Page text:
Return of the Natives: Restoring the South Bay Wetland Ecosystem


Date Thursday September 15th 2005
Time 4:00-5:00pm
Venue George E. Pake Auditorium

PARC Forum

Planning for the South Bay Salt Pond Restoration Project is now underway. This Project, one of the largest wetland restoration efforts in the country, will restore 15,100 acres of tidal salt marsh in the South San Francisco Bay, and thereby bring back the native species and natural ecology of these beautiful wetlands. This ambitious Project will revive South Bay marshes, 85% of which have been lost over the last 150 years. The Project not only focuses on recovering wetland species, but will work to improve flood protection and will offer new ways for people to escape the high-pressure urban environment and enjoy the serenity of the Bay.

Lynne Trulio discusses the Project’s progress to date with a focus on the Science Program, a critical element to the success of the Project. There are many scientific uncertainties associated with this large-scale, complex undertaking, especially questions dealing with sediment dynamics, invasive species, mercury mobilization and species response to habitat change. Dr. Trulio describes the comprehensive approach, being developed by the Project’s Science Team, which will allow the Project managers to deal with scientific challenges and move forward with restoration in the face of uncertainty.


Lynne Trulio is an associate professor and recent chair of the Department of Environmental Studies at San Jose State University, where she has taught and conducted research since 1991. Her research investigates human impacts on species and habitats and seeks effective methods to mitigate or eliminate those impacts. Specific research has included studies of tidal salt marsh restoration in the San Francisco Bay, the effects of trail use on shorebirds and waterfowl, and the ecology and recovery of the western burrowing owl in California. She is currently the Lead Scientist for the South Bay Salt Pond Restoration Project. In that capacity, she directs the Project's science program and sits on the Project Management Team.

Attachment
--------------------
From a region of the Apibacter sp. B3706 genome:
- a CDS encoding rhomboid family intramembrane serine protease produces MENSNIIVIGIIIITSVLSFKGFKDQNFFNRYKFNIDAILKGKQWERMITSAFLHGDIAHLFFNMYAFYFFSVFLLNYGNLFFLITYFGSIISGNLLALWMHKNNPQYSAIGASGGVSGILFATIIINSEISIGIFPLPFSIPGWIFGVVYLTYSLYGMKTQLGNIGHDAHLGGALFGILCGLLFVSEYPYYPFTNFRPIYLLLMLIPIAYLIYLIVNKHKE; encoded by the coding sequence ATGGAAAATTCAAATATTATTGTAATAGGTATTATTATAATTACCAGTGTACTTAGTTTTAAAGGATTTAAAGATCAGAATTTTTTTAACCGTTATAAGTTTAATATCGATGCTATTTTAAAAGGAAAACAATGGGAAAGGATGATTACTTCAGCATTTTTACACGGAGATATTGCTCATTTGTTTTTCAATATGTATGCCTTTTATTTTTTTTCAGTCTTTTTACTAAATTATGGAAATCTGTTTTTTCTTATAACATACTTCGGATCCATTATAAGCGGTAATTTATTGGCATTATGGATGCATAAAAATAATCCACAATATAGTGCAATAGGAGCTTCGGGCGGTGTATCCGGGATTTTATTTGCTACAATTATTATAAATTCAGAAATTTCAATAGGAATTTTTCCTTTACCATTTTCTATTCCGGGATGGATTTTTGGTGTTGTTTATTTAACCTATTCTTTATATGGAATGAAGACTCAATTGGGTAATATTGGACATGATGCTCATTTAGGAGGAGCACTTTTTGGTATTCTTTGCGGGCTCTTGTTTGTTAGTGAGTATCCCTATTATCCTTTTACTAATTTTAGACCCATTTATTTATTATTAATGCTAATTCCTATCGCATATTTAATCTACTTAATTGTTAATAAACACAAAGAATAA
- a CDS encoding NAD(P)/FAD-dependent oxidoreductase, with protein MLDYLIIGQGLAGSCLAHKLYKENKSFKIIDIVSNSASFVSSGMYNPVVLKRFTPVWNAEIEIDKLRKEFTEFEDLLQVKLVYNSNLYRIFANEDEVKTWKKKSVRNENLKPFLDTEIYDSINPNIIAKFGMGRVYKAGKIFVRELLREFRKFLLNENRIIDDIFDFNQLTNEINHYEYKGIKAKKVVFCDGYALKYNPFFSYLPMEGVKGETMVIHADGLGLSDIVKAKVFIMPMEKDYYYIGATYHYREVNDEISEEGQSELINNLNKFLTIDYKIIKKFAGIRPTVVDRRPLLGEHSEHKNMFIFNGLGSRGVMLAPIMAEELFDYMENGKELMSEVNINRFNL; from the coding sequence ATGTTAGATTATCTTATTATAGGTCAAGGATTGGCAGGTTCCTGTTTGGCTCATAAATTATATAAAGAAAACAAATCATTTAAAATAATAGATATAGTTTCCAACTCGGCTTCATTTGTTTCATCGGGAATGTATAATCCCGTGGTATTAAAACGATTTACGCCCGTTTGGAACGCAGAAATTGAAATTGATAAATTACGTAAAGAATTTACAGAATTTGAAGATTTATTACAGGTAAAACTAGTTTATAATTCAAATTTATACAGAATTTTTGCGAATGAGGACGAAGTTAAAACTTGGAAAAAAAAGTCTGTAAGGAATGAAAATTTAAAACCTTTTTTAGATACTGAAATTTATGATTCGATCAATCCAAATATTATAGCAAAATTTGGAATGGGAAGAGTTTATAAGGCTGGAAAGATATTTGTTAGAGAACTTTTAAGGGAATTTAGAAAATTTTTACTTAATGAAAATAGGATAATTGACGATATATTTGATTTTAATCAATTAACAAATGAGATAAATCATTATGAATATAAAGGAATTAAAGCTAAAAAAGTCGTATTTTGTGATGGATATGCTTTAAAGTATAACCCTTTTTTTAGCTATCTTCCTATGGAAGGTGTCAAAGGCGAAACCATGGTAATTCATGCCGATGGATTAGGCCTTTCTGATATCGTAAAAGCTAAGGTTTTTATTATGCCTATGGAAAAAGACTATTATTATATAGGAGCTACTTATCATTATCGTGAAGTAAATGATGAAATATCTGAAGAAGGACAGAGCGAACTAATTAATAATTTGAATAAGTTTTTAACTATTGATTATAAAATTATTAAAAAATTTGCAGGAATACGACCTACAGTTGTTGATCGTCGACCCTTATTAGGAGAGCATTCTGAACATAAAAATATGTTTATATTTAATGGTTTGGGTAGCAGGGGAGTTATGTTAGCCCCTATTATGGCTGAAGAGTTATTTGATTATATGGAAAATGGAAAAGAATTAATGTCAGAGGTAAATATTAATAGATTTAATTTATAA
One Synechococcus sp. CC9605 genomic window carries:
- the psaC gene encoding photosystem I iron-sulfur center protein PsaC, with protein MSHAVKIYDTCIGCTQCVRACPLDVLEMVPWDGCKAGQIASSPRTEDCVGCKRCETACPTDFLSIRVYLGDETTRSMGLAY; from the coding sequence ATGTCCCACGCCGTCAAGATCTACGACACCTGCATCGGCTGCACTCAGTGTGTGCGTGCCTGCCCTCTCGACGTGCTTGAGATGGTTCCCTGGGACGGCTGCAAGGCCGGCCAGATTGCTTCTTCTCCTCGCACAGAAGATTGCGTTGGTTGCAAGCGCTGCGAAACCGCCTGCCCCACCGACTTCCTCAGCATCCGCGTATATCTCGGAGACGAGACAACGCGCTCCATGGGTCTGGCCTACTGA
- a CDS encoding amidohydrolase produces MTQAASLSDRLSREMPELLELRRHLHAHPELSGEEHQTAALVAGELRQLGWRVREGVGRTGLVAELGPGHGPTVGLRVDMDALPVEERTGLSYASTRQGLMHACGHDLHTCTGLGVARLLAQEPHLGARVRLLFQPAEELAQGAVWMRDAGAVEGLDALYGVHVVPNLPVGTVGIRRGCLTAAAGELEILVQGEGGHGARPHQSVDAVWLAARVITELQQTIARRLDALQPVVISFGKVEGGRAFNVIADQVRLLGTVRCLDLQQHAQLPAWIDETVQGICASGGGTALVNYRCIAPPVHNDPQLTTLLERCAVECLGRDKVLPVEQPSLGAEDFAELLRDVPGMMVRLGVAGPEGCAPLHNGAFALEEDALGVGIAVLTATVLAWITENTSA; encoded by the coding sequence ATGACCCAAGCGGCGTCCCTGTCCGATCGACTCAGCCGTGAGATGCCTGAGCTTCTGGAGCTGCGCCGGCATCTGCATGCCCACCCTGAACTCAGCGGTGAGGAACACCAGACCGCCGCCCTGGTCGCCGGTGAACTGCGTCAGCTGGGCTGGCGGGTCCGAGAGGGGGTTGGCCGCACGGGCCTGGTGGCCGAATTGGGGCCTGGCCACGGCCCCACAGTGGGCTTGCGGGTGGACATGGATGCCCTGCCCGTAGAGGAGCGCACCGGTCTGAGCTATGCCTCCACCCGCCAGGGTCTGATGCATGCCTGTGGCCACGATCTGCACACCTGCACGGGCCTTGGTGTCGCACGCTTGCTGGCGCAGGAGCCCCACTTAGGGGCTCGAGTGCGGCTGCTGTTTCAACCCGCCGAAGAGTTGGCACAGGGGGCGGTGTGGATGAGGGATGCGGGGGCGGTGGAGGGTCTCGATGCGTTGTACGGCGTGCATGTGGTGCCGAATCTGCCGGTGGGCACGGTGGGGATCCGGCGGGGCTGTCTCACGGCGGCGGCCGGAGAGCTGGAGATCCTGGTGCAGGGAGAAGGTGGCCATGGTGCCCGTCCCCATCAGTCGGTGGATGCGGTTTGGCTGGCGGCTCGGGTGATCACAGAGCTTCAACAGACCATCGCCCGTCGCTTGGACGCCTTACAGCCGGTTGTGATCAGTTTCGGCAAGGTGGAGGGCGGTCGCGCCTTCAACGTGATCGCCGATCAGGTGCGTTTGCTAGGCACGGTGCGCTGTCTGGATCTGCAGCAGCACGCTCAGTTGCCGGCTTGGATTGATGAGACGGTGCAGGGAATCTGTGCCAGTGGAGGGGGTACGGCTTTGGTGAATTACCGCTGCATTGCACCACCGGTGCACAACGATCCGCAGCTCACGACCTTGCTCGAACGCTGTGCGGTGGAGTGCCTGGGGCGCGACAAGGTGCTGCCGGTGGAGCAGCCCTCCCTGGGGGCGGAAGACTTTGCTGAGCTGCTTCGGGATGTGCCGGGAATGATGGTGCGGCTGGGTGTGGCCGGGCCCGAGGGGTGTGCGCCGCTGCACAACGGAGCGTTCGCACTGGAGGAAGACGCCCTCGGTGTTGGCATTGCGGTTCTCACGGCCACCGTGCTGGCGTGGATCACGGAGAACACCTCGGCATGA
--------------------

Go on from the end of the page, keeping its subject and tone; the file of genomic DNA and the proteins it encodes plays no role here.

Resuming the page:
In 1999, Dr. Trulio was selected as an American Association for the Advancement of Science Environmental Fellow and, in that capacity, worked as an environmental scientist in the Wetlands Division, Office of Wetlands, Oceans & Watersheds of the U.S. Environmental Protection Agency in Washington, DC. She holds a Ph.D. in Ecology from the University of California, Davis (1988) and an undergraduate degree in biology from Goucher College in Towson, MD (1979).

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